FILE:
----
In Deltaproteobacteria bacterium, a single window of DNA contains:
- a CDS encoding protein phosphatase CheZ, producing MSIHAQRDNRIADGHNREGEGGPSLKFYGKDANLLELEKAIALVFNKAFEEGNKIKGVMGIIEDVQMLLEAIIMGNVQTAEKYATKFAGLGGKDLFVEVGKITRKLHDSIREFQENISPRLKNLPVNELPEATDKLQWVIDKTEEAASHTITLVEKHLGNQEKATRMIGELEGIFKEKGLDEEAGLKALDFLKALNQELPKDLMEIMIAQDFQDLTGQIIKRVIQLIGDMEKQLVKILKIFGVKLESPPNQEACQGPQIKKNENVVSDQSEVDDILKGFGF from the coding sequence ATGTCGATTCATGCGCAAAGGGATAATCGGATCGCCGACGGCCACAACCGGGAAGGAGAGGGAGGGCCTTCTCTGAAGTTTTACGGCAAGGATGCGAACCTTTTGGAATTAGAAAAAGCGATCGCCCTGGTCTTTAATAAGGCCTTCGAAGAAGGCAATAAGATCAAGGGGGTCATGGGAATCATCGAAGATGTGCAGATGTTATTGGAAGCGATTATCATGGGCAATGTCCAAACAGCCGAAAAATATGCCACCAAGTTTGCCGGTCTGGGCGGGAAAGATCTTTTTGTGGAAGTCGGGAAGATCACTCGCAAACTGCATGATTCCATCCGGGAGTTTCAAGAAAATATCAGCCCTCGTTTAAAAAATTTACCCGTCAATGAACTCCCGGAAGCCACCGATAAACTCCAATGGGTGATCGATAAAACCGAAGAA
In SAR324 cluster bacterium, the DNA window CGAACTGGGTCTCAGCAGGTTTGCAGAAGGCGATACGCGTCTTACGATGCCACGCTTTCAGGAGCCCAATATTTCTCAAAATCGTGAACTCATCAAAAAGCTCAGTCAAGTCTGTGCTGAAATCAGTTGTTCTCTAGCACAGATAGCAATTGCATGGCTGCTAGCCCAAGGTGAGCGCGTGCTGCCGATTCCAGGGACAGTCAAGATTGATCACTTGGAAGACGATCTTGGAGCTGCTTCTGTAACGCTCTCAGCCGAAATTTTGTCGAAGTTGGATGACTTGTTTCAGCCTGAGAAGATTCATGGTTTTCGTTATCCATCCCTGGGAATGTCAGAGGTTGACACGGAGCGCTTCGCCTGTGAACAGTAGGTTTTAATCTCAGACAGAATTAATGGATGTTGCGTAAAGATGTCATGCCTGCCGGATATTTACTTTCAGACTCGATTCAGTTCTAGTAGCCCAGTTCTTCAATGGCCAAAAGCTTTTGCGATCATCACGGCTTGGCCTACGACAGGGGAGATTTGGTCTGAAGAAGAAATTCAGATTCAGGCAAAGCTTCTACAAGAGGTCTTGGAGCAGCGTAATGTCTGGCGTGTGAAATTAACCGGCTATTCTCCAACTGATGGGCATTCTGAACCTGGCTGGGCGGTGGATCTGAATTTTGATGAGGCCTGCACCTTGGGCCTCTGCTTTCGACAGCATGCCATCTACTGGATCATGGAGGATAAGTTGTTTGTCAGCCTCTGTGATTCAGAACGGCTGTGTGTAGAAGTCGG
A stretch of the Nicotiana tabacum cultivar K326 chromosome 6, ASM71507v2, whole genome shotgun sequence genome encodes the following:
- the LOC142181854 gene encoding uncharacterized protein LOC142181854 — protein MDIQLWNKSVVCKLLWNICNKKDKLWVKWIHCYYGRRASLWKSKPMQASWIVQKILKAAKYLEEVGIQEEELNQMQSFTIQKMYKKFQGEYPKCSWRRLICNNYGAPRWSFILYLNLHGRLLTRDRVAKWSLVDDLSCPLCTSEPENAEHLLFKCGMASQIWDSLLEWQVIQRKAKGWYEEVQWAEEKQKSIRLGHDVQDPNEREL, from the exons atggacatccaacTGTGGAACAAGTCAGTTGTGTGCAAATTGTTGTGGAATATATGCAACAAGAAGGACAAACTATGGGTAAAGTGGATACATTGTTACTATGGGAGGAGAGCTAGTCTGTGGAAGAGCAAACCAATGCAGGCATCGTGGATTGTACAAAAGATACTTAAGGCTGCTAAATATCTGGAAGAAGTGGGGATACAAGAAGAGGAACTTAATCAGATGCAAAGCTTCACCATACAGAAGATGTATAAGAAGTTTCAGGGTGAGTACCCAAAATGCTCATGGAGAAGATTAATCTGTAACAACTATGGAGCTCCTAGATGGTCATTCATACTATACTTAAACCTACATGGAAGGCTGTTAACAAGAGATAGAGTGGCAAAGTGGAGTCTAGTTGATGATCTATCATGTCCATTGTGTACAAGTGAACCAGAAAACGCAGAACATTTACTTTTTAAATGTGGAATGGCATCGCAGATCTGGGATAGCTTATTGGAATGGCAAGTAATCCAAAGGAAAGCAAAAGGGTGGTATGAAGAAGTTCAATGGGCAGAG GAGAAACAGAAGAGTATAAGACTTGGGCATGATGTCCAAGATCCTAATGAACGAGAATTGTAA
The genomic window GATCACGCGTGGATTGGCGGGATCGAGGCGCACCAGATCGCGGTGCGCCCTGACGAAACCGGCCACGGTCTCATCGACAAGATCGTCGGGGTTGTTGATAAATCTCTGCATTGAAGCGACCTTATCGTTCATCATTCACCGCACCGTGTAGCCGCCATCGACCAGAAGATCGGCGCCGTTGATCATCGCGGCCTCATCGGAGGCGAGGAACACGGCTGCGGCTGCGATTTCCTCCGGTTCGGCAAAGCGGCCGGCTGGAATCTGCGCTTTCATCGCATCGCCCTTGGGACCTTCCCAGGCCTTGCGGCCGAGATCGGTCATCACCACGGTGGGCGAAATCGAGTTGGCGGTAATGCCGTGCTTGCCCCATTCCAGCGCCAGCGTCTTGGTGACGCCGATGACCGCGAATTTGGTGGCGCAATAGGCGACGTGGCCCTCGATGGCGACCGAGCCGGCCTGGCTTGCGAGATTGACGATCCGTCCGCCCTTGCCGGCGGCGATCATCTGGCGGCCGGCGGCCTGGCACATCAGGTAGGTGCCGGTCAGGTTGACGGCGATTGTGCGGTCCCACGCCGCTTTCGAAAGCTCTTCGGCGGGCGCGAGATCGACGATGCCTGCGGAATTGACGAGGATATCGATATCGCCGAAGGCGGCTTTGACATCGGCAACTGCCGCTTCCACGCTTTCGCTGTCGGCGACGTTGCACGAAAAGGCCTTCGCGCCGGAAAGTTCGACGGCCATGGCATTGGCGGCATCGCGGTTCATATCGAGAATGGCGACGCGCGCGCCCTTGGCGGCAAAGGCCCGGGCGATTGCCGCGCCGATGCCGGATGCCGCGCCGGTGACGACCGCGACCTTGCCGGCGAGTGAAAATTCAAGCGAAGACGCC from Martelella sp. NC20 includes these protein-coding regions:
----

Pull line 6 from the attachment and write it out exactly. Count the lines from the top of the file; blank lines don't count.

The genomic window GATCACGCGTGGATTGGCGGGATCGAGGCGCACCAGATCGCGGTGCGCCCTGACGAAACCGGCCACGGTCTCATCGACAAGATCGTCGGGGTTGTTGATAAATCTCTGCATTGAAGCGACCTTATCGTTCATCATTCACCGCACCGTGTAGCCGCCATCGACCAGAAGATCGGCGCCGTTGATCATCGCGGCCTCATCGGAGGCGAGGAACACGGCTGCGGCTGCGATTTCCTCCGGTTCGGCAAAGCGGCCGGCTGGAATCTGCGCTTTCATCGCATCGCCCTTGGGACCTTCCCAGGCCTTGCGGCCGAGATCGGTCATCACCACGGTGGGCGAAATCGAGTTGGCGGTAATGCCGTGCTTGCCCCATTCCAGCGCCAGCGTCTTGGTGACGCCGATGACCGCGAATTTGGTGGCGCAATAGGCGACGTGGCCCTCGATGGCGACCGAGCCGGCCTGGCTTGCGAGATTGACGATCCGTCCGCCCTTGCCGGCGGCGATCATCTGGCGGCCGGCGGCCTGGCACATCAGGTAGGTGCCGGTCAGGTTGACGGCGATTGTGCGGTCCCACGCCGCTTTCGAAAGCTCTTCGGCGGGCGCGAGATCGACGATGCCTGCGGAATTGACGAGGATATCGATATCGCCGAAGGCGGCTTTGACATCGGCAACTGCCGCTTCCACGCTTTCGCTGTCGGCGACGTTGCACGAAAAGGCCTTCGCGCCGGAAAGTTCGACGGCCATGGCATTGGCGGCATCGCGGTTCATATCGAGAATGGCGACGCGCGCGCCCTTGGCGGCAAAGGCCCGGGCGATTGCCGCGCCGATGCCGGATGCCGCGCCGGTGACGACCGCGACCTTGCCGGCGAGTGAAAATTCAAGCGAAGACGCC from Martelella sp. NC20 includes these protein-coding regions: